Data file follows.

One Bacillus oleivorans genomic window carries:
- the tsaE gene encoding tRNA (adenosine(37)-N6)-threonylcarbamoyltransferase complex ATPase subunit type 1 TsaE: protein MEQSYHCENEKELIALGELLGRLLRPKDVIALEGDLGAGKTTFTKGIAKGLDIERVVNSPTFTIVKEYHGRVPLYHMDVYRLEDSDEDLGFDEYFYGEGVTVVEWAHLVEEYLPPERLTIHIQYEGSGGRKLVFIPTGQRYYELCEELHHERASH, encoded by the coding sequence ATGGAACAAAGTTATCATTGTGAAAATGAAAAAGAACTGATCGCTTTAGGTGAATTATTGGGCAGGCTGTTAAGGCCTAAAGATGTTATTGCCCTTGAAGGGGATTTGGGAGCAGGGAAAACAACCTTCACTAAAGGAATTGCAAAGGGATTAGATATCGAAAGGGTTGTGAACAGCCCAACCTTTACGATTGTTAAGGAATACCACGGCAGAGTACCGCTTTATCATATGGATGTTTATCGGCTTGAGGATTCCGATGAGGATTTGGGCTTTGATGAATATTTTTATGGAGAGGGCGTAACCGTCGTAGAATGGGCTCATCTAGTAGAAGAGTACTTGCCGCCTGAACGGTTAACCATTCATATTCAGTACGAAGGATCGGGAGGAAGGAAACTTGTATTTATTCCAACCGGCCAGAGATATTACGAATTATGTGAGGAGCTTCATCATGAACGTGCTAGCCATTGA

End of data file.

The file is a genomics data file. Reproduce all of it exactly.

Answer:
One Bacillus oleivorans genomic window carries:
- the tsaE gene encoding tRNA (adenosine(37)-N6)-threonylcarbamoyltransferase complex ATPase subunit type 1 TsaE: protein MEQSYHCENEKELIALGELLGRLLRPKDVIALEGDLGAGKTTFTKGIAKGLDIERVVNSPTFTIVKEYHGRVPLYHMDVYRLEDSDEDLGFDEYFYGEGVTVVEWAHLVEEYLPPERLTIHIQYEGSGGRKLVFIPTGQRYYELCEELHHERASH, encoded by the coding sequence ATGGAACAAAGTTATCATTGTGAAAATGAAAAAGAACTGATCGCTTTAGGTGAATTATTGGGCAGGCTGTTAAGGCCTAAAGATGTTATTGCCCTTGAAGGGGATTTGGGAGCAGGGAAAACAACCTTCACTAAAGGAATTGCAAAGGGATTAGATATCGAAAGGGTTGTGAACAGCCCAACCTTTACGATTGTTAAGGAATACCACGGCAGAGTACCGCTTTATCATATGGATGTTTATCGGCTTGAGGATTCCGATGAGGATTTGGGCTTTGATGAATATTTTTATGGAGAGGGCGTAACCGTCGTAGAATGGGCTCATCTAGTAGAAGAGTACTTGCCGCCTGAACGGTTAACCATTCATATTCAGTACGAAGGATCGGGAGGAAGGAAACTTGTATTTATTCCAACCGGCCAGAGATATTACGAATTATGTGAGGAGCTTCATCATGAACGTGCTAGCCATTGA